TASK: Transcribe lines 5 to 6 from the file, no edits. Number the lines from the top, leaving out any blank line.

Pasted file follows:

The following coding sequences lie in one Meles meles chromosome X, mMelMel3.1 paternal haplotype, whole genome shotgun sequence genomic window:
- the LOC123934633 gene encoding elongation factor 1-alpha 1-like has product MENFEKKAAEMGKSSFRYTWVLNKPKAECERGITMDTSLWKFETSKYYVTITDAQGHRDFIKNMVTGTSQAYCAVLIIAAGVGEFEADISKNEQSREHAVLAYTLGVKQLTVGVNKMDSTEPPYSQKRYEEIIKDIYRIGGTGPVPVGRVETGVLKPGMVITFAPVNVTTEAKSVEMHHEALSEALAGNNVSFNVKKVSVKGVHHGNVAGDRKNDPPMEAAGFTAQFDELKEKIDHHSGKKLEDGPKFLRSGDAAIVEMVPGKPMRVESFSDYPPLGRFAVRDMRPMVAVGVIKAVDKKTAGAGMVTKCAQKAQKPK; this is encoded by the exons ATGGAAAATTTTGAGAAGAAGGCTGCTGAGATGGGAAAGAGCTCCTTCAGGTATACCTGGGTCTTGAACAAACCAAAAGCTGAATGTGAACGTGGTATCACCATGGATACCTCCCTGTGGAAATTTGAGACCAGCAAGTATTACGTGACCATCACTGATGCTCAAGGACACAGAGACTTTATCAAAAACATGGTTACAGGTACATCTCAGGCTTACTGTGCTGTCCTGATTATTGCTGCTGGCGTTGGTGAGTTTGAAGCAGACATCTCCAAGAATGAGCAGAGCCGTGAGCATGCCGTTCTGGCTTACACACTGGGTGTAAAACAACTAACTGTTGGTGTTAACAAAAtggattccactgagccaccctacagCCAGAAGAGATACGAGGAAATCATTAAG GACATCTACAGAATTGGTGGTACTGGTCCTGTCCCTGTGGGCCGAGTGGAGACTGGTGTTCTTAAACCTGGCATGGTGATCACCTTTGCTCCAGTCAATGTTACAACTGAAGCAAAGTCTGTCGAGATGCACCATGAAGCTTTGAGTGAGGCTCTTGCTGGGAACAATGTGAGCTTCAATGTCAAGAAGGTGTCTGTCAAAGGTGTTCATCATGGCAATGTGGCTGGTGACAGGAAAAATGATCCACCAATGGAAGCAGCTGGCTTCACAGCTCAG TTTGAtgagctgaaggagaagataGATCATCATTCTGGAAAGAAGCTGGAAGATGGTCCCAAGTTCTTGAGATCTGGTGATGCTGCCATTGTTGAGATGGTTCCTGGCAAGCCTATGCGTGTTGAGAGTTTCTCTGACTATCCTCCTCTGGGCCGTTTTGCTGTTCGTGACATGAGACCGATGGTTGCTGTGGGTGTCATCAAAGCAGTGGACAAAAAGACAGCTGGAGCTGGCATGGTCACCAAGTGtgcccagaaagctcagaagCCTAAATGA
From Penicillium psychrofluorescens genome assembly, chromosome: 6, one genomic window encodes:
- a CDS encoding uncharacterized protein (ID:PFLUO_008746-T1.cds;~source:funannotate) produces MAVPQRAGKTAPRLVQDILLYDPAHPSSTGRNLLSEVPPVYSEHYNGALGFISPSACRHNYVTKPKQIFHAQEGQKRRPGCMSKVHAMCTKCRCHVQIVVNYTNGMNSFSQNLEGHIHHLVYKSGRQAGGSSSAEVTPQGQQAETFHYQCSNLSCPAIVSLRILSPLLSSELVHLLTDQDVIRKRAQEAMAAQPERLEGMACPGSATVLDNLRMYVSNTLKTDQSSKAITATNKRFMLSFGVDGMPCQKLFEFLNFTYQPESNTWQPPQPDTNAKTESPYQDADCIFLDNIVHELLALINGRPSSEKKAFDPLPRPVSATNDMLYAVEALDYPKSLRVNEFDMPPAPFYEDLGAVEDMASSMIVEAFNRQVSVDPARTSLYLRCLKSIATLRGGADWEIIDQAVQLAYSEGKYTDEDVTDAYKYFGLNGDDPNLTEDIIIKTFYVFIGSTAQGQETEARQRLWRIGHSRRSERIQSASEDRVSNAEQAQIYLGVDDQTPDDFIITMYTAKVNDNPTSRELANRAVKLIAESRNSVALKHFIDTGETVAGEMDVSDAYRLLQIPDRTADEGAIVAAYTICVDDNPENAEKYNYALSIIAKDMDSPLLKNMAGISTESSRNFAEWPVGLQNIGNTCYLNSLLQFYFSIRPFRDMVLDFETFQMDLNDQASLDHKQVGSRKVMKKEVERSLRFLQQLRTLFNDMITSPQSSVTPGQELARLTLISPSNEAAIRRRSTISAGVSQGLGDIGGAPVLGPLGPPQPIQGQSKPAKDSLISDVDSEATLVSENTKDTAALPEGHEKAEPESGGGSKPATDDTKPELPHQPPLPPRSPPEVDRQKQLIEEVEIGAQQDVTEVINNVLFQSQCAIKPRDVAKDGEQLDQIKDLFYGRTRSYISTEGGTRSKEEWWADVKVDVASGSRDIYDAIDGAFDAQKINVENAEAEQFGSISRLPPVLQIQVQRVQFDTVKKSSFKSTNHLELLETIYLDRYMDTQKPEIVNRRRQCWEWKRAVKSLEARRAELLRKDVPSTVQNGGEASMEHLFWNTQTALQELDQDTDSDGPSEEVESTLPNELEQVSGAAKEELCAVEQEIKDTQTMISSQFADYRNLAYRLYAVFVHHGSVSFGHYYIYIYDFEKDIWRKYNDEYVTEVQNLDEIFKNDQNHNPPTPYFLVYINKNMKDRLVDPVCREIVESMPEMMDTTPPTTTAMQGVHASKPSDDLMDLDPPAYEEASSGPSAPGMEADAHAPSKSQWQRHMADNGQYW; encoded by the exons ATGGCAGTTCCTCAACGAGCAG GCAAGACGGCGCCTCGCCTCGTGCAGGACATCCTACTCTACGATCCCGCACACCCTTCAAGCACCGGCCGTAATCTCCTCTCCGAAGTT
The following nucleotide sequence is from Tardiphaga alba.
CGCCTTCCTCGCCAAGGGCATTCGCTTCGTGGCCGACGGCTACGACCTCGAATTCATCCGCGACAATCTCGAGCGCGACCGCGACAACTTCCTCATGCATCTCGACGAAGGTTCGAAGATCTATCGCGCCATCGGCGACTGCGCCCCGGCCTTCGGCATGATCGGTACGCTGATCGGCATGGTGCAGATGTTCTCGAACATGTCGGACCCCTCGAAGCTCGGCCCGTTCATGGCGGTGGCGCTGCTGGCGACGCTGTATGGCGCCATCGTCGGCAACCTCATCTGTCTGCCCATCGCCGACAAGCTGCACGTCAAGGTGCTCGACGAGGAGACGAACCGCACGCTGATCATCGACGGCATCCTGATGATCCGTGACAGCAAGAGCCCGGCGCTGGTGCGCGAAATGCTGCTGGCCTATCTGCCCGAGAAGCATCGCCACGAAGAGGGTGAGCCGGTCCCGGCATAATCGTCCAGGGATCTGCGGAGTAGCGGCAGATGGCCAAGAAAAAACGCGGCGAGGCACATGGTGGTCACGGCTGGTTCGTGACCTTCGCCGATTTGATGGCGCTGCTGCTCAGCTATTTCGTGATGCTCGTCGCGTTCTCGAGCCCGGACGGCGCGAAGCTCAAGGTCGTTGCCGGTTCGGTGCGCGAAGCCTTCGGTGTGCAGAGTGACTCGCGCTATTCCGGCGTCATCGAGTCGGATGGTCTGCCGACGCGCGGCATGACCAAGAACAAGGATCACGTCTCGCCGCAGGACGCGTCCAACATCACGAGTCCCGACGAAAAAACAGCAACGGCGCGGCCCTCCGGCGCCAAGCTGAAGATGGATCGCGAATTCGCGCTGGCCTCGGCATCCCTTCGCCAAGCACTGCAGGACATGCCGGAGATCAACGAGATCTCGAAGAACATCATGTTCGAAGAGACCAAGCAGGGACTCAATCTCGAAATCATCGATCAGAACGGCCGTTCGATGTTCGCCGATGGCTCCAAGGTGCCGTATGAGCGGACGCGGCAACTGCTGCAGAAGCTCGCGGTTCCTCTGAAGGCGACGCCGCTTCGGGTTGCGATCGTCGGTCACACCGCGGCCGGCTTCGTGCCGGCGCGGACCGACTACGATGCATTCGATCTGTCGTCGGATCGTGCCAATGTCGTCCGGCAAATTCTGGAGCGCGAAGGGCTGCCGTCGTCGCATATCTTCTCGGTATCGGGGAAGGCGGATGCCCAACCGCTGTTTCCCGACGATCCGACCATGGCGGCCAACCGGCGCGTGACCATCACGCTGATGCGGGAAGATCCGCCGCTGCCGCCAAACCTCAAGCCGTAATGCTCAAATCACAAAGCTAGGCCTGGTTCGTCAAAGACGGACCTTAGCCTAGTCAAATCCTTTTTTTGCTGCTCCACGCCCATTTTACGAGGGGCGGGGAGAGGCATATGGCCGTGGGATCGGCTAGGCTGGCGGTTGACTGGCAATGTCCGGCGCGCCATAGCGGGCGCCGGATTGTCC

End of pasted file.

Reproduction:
The following nucleotide sequence is from Tardiphaga alba.
CGCCTTCCTCGCCAAGGGCATTCGCTTCGTGGCCGACGGCTACGACCTCGAATTCATCCGCGACAATCTCGAGCGCGACCGCGACAACTTCCTCATGCATCTCGACGAAGGTTCGAAGATCTATCGCGCCATCGGCGACTGCGCCCCGGCCTTCGGCATGATCGGTACGCTGATCGGCATGGTGCAGATGTTCTCGAACATGTCGGACCCCTCGAAGCTCGGCCCGTTCATGGCGGTGGCGCTGCTGGCGACGCTGTATGGCGCCATCGTCGGCAACCTCATCTGTCTGCCCATCGCCGACAAGCTGCACGTCAAGGTGCTCGACGAGGAGACGAACCGCACGCTGATCATCGACGGCATCCTGATGATCCGTGACAGCAAGAGCCCGGCGCTGGTGCGCGAAATGCTGCTGGCCTATCTGCCCGAGAAGCATCGCCACGAAGAGGGTGAGCCGGTCCCGGCATAATCGTCCAGGGATCTGCGGAGTAGCGGCAGATGGCCAAGAAAAAACGCGGCGAGGCACATGGTGGTCACGGCTGGTTCGTGACCTTCGCCGATTTGATGGCGCTGCTGCTCAGCTATTTCGTGATGCTCGTCGCGTTCTCGAGCCCGGACGGCGCGAAGCTCAAGGTCGTTGCCGGTTCGGTGCGCGAAGCCTTCGGTGTGCAGAGTGACTCGCGCTATTCCGGCGTCATCGAGTCGGATGGTCTGCCGACGCGCGGCATGACCAAGAACAAGGATCACGTCTCGCCGCAGGACGCGTCCAACATCACGAGTCCCGACGAAAAAACAGCAACGGCGCGGCCCTCCGGCGCCAAGCTGAAGATGGATCGCGAATTCGCGCTGGCCTCGGCATCCCTTCGCCAAGCACTGCAGGACATGCCGGAGATCAACGAGATCTCGAAGAACATCATGTTCGAAGAGACCAAGCAGGGACTCAATCTCGAAATCATCGATCAGAACGGCCGTTCGATGTTCGCCGATGGCTCCAAGGTGCCGTATGAGCGGACGCGGCAACTGCTGCAGAAGCTCGCGGTTCCTCTGAAGGCGACGCCGCTTCGGGTTGCGATCGTCGGTCACACCGCGGCCGGCTTCGTGCCGGCGCGGACCGACTACGATGCATTCGATCTGTCGTCGGATCGTGCCAATGTCGTCCGGCAAATTCTGGAGCGCGAAGGGCTGCCGTCGTCGCATATCTTCTCGGTATCGGGGAAGGCGGATGCCCAACCGCTGTTTCCCGACGATCCGACCATGGCGGCCAACCGGCGCGTGACCATCACGCTGATGCGGGAAGATCCGCCGCTGCCGCCAAACCTCAAGCCGTAATGCTCAAATCACAAAGCTAGGCCTGGTTCGTCAAAGACGGACCTTAGCCTAGTCAAATCCTTTTTTTGCTGCTCCACGCCCATTTTACGAGGGGCGGGGAGAGGCATATGGCCGTGGGATCGGCTAGGCTGGCGGTTGACTGGCAATGTCCGGCGCGCCATAGCGGGCGCCGGATTGTCC